The Void

Yves Klein-Leap Into The Void 1960-Photograph by Harry Shunk & Jean Kender

As I have noted in my previous posts (Fire & Dreams of Desire 48 (Blue) on the French artist Yves Klein his entire body of work is devoted to the concept of the void. As well as the beautiful blue monochromes (inspired by the pellucid light of his birthplace, the Cote d’Azur) painted in his own patented colour International Klein Blue which conveys the pregnant emptiness of both eternity and infinity, and the Fire paintings saturated with esoteric doctrine, Klein also organised an exhibition in 1958 called Le Vide (The Void) that consisted of a empty gallery room painted entirely in white, and the photo-montage Leap Into The Void.

Leap Into the Void was an artistic action executed in 1960 involving Klein jumping from a building onto a tarpaulin held by his friends at ground level. He commissioned the photographers Harry Shunk and Jean Kender to create the seamless photo-montage that gives the impression of flight and a wilful, ecstatic abandon. To further the illusion of flight  Klein distributed a fake news-sheet to Parisian newsstands commemorating the event of the Man in Space! The Painter of Space Throws Himself into the Void!.

In contrast to Klein’s monochromatic mystical void, the Argentinian director Gaspar Noe, one of the most notable figures of the New French Extremity, fills the void with sound and fury in his crazed Freudian psycho-drama Enter The Void. A bold, brilliant and often infuriating, psychedelic exploration of The Tibetan Book of the Dead, the void for Noe is a state of mind, death and the return to the source. Below is the frenetic opening credits which Noe condensed as he considered that the film was already too long. Please note that it contains flashing images throughout.

72 thoughts on “The Void

  1. That was a crazy long opening sequence, no wonder he condensed it. Welcome back. This is a great return. The photo is fantastic, totally seamless. The all white exhibition: there is a gallery in the Modern Art wing in the Philadelphia Museum of Art with nothing but stark white canvases, some of them are textures, others just completely blank. It’s rather unsettling but compelling at the same time. Hope you’re well rested and relaxed!

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    1. I had to include the flashing images warning, it is quite seizure inducing. I has been quite influential in music videos. The film is quite a trip as well. I visited the museum and the Klein were the highlight, although he sometimes seems like the worst kind of contemporary artist, his work is always pure, simple and very intense. He was also a genuine innovator. I am well rested thank you very much I had a lovely holiday and glad you liked the return. I was quite poetic in some of my sentences.

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      1. …conveys the pregnant emptiness of both eternity and infinity, and the Fire paintings saturated with esoteric doctrine… gorgeous Cake.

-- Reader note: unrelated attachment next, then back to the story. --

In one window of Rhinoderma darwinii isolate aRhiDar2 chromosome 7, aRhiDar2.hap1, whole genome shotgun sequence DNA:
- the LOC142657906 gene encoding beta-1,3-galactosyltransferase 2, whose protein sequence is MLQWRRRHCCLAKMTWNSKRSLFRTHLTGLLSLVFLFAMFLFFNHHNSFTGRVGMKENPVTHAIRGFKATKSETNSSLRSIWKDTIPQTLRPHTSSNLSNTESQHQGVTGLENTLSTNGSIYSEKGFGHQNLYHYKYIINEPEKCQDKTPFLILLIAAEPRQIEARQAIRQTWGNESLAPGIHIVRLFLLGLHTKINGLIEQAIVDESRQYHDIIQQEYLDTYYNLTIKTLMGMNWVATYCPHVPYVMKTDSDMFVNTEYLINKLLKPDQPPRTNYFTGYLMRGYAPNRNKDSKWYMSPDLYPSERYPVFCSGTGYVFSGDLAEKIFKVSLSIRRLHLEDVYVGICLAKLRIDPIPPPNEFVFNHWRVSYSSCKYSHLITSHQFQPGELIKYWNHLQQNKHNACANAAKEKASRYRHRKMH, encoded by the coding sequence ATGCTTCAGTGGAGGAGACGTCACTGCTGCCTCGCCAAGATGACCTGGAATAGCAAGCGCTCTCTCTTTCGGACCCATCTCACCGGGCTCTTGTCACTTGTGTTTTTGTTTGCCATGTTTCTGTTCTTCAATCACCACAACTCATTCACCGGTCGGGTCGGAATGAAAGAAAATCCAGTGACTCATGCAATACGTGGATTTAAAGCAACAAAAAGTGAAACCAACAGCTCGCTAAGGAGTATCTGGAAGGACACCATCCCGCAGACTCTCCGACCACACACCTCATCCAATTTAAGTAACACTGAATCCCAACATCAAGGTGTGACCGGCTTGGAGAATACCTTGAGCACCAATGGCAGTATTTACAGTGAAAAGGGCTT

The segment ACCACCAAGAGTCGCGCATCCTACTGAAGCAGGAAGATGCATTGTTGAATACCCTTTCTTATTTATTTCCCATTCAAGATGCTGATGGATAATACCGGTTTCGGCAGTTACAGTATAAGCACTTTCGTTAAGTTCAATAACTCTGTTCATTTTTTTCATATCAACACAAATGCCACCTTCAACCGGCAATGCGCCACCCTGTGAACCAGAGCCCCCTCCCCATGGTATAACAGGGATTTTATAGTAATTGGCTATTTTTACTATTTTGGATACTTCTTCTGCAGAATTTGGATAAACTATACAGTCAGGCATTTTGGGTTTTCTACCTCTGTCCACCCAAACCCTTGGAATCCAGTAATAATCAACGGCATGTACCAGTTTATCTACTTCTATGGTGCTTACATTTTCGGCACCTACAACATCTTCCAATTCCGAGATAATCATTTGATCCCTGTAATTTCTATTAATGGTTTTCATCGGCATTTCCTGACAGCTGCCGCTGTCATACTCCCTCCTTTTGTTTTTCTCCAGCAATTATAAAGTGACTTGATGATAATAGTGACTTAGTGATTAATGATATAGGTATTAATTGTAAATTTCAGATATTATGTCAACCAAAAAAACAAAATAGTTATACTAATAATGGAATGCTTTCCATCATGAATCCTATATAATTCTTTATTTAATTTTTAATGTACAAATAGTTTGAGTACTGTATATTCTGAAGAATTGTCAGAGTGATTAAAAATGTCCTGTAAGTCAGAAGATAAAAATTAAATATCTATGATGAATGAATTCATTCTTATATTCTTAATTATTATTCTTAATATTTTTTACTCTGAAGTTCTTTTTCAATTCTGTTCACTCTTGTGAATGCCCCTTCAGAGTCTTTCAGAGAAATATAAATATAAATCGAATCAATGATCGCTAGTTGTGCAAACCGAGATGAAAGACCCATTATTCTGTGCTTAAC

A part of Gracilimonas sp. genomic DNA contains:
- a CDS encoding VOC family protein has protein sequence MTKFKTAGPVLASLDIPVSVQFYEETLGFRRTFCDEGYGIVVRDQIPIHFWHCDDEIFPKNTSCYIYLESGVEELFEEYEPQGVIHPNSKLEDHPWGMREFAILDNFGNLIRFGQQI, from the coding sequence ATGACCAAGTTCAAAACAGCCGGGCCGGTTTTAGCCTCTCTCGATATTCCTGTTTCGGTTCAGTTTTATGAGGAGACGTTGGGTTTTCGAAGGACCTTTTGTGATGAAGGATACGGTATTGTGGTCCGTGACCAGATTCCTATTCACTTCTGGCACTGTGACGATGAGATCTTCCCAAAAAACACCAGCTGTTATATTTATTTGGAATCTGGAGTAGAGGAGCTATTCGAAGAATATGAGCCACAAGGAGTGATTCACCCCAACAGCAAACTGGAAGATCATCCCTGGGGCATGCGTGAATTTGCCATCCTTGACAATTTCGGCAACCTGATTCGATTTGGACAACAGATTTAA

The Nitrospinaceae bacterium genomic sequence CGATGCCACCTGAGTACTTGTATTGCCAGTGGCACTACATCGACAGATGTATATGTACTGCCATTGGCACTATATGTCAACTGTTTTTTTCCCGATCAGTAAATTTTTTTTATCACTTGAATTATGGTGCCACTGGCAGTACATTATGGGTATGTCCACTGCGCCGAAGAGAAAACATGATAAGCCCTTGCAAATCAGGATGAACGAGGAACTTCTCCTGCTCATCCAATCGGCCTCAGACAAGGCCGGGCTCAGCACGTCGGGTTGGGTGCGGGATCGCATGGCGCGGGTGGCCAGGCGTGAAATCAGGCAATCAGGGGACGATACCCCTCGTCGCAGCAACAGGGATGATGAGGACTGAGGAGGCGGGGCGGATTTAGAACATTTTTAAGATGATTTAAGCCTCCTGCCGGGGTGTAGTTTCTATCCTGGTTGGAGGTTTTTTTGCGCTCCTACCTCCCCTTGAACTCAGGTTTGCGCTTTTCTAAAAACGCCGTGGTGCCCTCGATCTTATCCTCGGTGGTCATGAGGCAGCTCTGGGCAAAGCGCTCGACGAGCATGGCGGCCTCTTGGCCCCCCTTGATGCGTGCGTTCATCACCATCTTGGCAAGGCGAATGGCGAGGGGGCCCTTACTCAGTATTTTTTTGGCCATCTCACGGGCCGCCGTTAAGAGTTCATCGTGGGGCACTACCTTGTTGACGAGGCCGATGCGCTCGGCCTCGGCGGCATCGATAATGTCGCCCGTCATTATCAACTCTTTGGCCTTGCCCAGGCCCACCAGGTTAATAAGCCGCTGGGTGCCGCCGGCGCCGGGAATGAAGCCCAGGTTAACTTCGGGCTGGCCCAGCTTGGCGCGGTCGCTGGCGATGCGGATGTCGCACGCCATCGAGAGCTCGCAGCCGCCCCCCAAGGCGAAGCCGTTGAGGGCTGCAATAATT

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      2. You know me with my eternal recurrences and loops and odds connections. Did you like the curveball of including a video of a credit sequence? I think it fits in Cakeland though

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      3. I did and it does. It’s got it’s own artistry: the frenetic pace, the varying colors and fonts, the text sizes changing, etc.

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      4. I will. I’ve been indulging in off the wall films recently. Watched Fritz Lang’s Destiny the other night

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    1. Thank you I saw it on holiday which featured a lot of Yves Klein (as he was born there)who is one of my favourites. The blue monochromes are my favourite however the images on a computer screen never do them justice.

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    1. I love Klein, if you click on the links there are another couple of articles on his work. I am honoured… give it time…it took me ages to get any followers, about 4 months of so. Nice work


      1. I was in private setting for ages, I was like…seriously there must be someone in the world who wants to here my opinion on art…it was slow for a while but it picks up.


      2. I will have to watch out of you… even members of my family think this is me (it does look uncannily like me). It is Magritte-esque, it is a photograph by Cecil Beaton of the English writer Henry Green, a pseudonym for Henry Yorke, an aristocrat and industrialist. One of my favourite writers, he liked to be enigmatic.


      3. Orrrrrh, that’s cool, although I wasn’t entirely right. So, now I’ve got a lot to look up, thank you very much. Could it be that magritte used this very fotograph for his paintings? It looks right the same in some of them. So try watch out…

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      4. Not at all =D. I guess it is easy to find on your site?
        Jup. That’s the only disadvantage with exhibitions (autocorrection wanted to make exhumation out of it) apart from them being badly planned… Other people! Real problem.

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